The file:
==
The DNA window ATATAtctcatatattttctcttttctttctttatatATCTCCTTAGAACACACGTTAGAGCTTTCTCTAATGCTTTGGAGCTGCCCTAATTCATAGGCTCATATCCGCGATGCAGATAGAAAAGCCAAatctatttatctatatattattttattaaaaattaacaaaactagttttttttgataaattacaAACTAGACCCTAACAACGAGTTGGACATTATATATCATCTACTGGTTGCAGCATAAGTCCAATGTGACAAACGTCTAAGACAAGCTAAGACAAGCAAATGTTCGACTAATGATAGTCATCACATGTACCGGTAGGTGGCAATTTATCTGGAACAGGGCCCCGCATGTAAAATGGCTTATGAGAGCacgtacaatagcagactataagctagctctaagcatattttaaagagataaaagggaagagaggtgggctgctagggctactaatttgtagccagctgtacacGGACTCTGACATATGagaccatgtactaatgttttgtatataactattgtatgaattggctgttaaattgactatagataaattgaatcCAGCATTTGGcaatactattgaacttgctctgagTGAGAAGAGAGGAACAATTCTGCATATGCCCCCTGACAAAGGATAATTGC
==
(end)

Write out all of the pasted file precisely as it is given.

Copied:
The DNA window ATATAtctcatatattttctcttttctttctttatatATCTCCTTAGAACACACGTTAGAGCTTTCTCTAATGCTTTGGAGCTGCCCTAATTCATAGGCTCATATCCGCGATGCAGATAGAAAAGCCAAatctatttatctatatattattttattaaaaattaacaaaactagttttttttgataaattacaAACTAGACCCTAACAACGAGTTGGACATTATATATCATCTACTGGTTGCAGCATAAGTCCAATGTGACAAACGTCTAAGACAAGCTAAGACAAGCAAATGTTCGACTAATGATAGTCATCACATGTACCGGTAGGTGGCAATTTATCTGGAACAGGGCCCCGCATGTAAAATGGCTTATGAGAGCacgtacaatagcagactataagctagctctaagcatattttaaagagataaaagggaagagaggtgggctgctagggctactaatttgtagccagctgtacacGGACTCTGACATATGagaccatgtactaatgttttgtatataactattgtatgaattggctgttaaattgactatagataaattgaatcCAGCATTTGGcaatactattgaacttgctctgagTGAGAAGAGAGGAACAATTCTGCATATGCCCCCTGACAAAGGATAATTGC